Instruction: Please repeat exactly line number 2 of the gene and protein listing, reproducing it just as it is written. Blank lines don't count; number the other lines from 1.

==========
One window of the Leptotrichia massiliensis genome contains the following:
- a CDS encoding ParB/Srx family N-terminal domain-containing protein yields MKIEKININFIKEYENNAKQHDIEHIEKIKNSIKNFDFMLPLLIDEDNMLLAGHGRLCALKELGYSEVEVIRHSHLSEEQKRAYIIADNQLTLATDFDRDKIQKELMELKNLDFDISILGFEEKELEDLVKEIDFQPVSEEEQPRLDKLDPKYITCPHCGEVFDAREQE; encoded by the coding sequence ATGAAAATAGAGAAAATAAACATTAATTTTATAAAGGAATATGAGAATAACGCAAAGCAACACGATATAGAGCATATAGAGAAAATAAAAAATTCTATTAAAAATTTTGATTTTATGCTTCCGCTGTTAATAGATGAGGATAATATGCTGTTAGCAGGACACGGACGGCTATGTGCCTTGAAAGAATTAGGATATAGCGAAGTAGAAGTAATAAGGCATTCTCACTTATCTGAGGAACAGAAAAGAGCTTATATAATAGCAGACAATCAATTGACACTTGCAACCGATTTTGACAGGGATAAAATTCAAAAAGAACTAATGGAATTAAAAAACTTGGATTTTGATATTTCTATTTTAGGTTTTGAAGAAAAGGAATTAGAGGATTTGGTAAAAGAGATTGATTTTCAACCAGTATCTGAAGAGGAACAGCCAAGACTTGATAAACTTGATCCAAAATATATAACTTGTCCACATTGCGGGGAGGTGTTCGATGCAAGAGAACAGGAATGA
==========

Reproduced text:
- a CDS encoding ParB/Srx family N-terminal domain-containing protein yields MKIEKININFIKEYENNAKQHDIEHIEKIKNSIKNFDFMLPLLIDEDNMLLAGHGRLCALKELGYSEVEVIRHSHLSEEQKRAYIIADNQLTLATDFDRDKIQKELMELKNLDFDISILGFEEKELEDLVKEIDFQPVSEEEQPRLDKLDPKYITCPHCGEVFDAREQE; encoded by the coding sequence ATGAAAATAGAGAAAATAAACATTAATTTTATAAAGGAATATGAGAATAACGCAAAGCAACACGATATAGAGCATATAGAGAAAATAAAAAATTCTATTAAAAATTTTGATTTTATGCTTCCGCTGTTAATAGATGAGGATAATATGCTGTTAGCAGGACACGGACGGCTATGTGCCTTGAAAGAATTAGGATATAGCGAAGTAGAAGTAATAAGGCATTCTCACTTATCTGAGGAACAGAAAAGAGCTTATATAATAGCAGACAATCAATTGACACTTGCAACCGATTTTGACAGGGATAAAATTCAAAAAGAACTAATGGAATTAAAAAACTTGGATTTTGATATTTCTATTTTAGGTTTTGAAGAAAAGGAATTAGAGGATTTGGTAAAAGAGATTGATTTTCAACCAGTATCTGAAGAGGAACAGCCAAGACTTGATAAACTTGATCCAAAATATATAACTTGTCCACATTGCGGGGAGGTGTTCGATGCAAGAGAACAGGAATGA